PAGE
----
# Different results when using library(simplex) or R-package lpSolve / lpSolveAPI

Hi,

One of the exercises from the course material for the Linear Programming course, involved baking cakes. For chocolate, vanilla, and lemon cakes it is known how many eggs and how much flour are needed and what is the baking time. The question is to maximize the profit.

This is the model in lpSolveAPI:

``````library (lpSolveAPI)

result <- make.lp(3,3)
set.column(result, 1, c(4, 4, 20))
set.column(result, 2, c(2, 5, 40))
set.column(result, 3, c(6, 6, 50))
set.objfn(result, c(3, 5, 7))
set.constr.type(result, rep("<=", 3))
set.rhs(result, c(32, 40, 260))
lp.control(result, sense = "max")
set.type(result, 1, "integer")
set.type(result, 2, "integer")
set.type(result, 3, "integer")
dimnames(result) <- list(c("Ei", "Bloem", "Tijd"), c("Chocola", "Vanille", "Citroen"))
``````

4 Chocolate, 2 vanilla and 2 lemmon cakes give a profit of 36

I have defined the same problem with library(simplex):

``````:- use_module(library(simplex)).

cakes_3(S) :-
gen_state(S0),
post_constraints_v3(S0, S1),
maximize([3*chocola, 5*vanille, 7*citroen], S1, S).

post_constraints_v3 -->
constraint([4*chocola, 2*vanille, 6*citroen] =< 32),
constraint([4*chocola, 5*vanille, 6*citroen] =< 40),
constraint([20*chocola, 40*vanille, 50*citroen] =< 260),
constraint(integral(chocola)),
constraint(integral(vanille)),
constraint(integral(citroen)),
constraint([chocola] >= 0),
constraint([vanille] >= 0),
constraint([citroen] >= 0).

test_cakes_v3 :- cakes_3(S),
variable_value(S, chocola, Val1),
variable_value(S, vanille, Val2),
variable_value(S, citroen, Val3),
writeln(Val1),
writeln(Val2),
writeln(Val3), nl,
result(Val1, Val2, Val3), nl.

result(A, B, C) :-
Ei    is A*4 +  B*2 +  C*6, writeln(Ei),
Bloem is A*4 +  B*5 +  C*6, writeln(Bloem),
Tijd  is A*20 + B*40 + C*50, writeln(Tijd),
Winst is A*3 +  B*5 +  C*7, writeln(Winst).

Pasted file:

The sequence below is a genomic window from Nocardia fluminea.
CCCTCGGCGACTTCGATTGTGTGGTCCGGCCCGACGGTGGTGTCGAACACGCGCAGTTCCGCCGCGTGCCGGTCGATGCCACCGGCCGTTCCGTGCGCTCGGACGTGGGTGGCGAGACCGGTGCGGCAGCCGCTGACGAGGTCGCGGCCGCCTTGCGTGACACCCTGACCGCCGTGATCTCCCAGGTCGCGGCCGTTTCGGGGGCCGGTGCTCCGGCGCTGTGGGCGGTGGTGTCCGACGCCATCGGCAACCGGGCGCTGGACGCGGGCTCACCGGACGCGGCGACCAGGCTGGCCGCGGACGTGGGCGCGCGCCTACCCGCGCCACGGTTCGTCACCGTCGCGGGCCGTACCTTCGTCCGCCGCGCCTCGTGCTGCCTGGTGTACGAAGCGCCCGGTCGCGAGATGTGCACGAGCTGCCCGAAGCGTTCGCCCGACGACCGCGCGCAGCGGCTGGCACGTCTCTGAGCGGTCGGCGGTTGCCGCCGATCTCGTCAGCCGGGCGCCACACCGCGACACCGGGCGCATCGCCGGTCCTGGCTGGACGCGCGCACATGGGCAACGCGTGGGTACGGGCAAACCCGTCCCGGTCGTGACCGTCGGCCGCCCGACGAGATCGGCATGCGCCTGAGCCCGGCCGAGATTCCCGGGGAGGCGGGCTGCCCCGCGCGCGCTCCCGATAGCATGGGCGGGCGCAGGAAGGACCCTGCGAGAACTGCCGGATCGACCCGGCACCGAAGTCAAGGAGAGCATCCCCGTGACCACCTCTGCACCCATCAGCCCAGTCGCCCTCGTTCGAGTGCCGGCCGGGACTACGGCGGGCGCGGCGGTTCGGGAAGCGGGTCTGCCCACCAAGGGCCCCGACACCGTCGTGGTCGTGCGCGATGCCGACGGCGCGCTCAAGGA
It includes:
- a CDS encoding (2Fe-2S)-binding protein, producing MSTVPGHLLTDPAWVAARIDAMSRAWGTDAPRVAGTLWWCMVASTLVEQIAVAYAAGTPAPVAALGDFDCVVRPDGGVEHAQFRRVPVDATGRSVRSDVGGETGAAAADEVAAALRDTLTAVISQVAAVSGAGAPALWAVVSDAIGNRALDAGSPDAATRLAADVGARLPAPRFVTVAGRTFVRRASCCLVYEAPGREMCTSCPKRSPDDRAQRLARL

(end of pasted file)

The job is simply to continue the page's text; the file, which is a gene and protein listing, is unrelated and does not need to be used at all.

``````

Now 1 Chocolate, 1 vanilla and 4 lemmon cakes give a profit of 36

Both solutions are correct.

My question is why both environments produce diffent results? And since both solutions are correct, is it possible to have simplex return all the solutions?

Ben

They get different results because there are different methods to find the optimum. When an optimum is found, the algorithm stops.

In most cases, there is only one optimum, but in some cases there can be many, or when the integral constraint is gone, infinite numbers. For 3 variable problems, itâ€™s reasonable to enumerate all the solutions, but for large integer problems, each possible solution could be very slow to find.

FWIW, when using `pack(clpBNR)` this is done in two steps for this reason. First find the global maximum, then the set of â€śmaximizersâ€ť corresponding to that maximum. In general, the second step is non-deterministic.

``````?- [Choc,Van,Cit]::integer(0,_),
{4*Choc+2*Van+6*Cit=<32, 4*Choc+5*Van+6*Cit=<40, 20*Choc+40*Van+50*Cit=<260},
global_maximum(3*Choc+5*Van+7*Cit, Profit).
Profit = 36,
Choc::integer(0, 8),
Van::integer(0, 6),
Cit::integer(0, 5).

?- [Choc,Van,Cit]::integer(0,_),
{4*Choc+2*Van+6*Cit=<32, 4*Choc+5*Van+6*Cit=<40, 20*Choc+40*Van+50*Cit=<260},
global_maximum(3*Choc+5*Van+7*Cit, Profit),
enumerate([Choc,Van,Cit]).
Choc = Van, Van = 1,
Cit = 4,
Profit = 36 ;
Choc = 4,
Van = Cit, Cit = 2,
Profit = 36 ;
false.
``````

Finding the global maximum partially narrows the domains, but a subsequent labelling step is required to separate the solutions.

2 Likes

Thaks for the hint. I have installed the package and start experimenting with it.

If the focus of the course is linear programming, just note that linear programming techniques are not used in in this `clpBNR` solution.

IMO, itâ€™s a bit unfortunate that the `simplex` library chooses to bind (narrow) the â€śmaximizerâ€ť values when determining the maximum value for the objective function. If it just treated it as another constraint to be applied, standard labelling could generate all the solutions.

Some further thoughts:

The `clpBNR` approach is general enough to handle global optimization of linear and non-linear problems, but it does so via a branch-and-bound search. This is never going to be as efficient as an algorithmic approach that generates a solution, such as that implemented by `library(simplex)`. For many problems it doesnâ€™t matter, but often the search space is large enough that efficiency becomes an issue.

For that reason, itâ€™s advantageous to use known algorithms to generate new constraints for your favourite CLP which then can help reduce the search space for the labelling step. Looking at `library(simplex)` closer, I note that it really doesnâ€™t bind any (constrained) variables until `variable_value/3` is called. So an interesting approach is to use `library(simplex)` to generate a maximum/minimum value which can be used to define a new constraint for the CLP, and then use labelling to generate all solutions. (If you only want one solution, just use `variable_value`.)